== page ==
Part of the reason why the music and publishing industries are experiencing growing pains is that no one can seem to agree on how much a creative work is worth.  Even Hachette and Amazon can't agree on the price of an ebook. We can price out the cost of paper, bindings, and distribution to determine the physical cost of production, but when the book is turned into a digital format it becomes immaterial. We are forced to put a value exclusively on the content.

How do we quantify the personal experience, the imagination, the skill that goes into writing a book? Even if we determined that a writer should only be reimbursed an hourly wage--say, for the sake of argument, a paltry $1 per hour--most books would costs thousands of dollars to produce. As a culture, we view the artist's time as free, and by extension, their work, too. We balk at $24 hardcovers and $12 ebooks, but happily fork over the same amount for a meal out, alcoholic drinks, or another t-shirt that we probably don't need.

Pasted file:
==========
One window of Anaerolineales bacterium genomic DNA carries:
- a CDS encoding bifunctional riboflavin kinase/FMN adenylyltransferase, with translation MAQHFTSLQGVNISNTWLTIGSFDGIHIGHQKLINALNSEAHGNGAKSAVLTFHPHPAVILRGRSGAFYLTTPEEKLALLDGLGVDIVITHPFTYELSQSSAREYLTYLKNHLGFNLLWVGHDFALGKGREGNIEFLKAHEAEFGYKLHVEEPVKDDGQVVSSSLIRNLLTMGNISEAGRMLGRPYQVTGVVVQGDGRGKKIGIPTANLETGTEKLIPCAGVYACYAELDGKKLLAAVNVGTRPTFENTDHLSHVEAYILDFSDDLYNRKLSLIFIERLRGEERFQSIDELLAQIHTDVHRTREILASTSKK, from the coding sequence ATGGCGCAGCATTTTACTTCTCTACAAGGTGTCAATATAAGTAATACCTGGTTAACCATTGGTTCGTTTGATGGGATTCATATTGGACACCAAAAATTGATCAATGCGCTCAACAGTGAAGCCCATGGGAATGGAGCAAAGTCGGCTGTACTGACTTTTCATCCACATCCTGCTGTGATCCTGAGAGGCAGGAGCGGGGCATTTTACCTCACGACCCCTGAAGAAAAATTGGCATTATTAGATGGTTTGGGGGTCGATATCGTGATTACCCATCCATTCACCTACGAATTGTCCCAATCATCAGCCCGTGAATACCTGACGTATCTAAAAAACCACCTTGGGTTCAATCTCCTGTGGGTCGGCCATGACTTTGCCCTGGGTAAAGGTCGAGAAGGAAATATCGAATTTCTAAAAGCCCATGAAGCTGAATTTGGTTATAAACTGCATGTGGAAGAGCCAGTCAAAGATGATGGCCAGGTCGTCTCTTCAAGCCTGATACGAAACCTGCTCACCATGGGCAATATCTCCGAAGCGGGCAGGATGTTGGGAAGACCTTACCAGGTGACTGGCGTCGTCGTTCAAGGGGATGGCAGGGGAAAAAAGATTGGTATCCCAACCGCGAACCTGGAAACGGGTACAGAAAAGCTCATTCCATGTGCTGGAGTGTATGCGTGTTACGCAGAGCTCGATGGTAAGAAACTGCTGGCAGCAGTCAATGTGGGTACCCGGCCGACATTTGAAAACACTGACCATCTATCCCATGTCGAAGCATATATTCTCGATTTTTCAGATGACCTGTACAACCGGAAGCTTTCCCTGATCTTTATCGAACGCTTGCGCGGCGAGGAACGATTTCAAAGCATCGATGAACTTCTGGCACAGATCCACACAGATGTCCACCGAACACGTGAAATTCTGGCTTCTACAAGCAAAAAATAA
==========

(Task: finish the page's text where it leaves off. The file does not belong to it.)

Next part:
Ms. Palmer touches upon an economic truth--an object's value is based on what someone is willing to pay for it. Sadly, a great many of us have decided that we don't want to pay much at all for books or music. Has our collective attitude toward artists gotten so low that Ms. Palmer's barter system looks like a viable option? Why must the artistic economy be any different than any other form of commerce? When we see the doctor, he doesn't treat us for free in hopes that we'll offer him a chicken dinner in exchange. At a store we don't grab a pair of jeans off the rack and offer the cashier what we think it's worth. Shouldn't we view artists and their works with the same respect?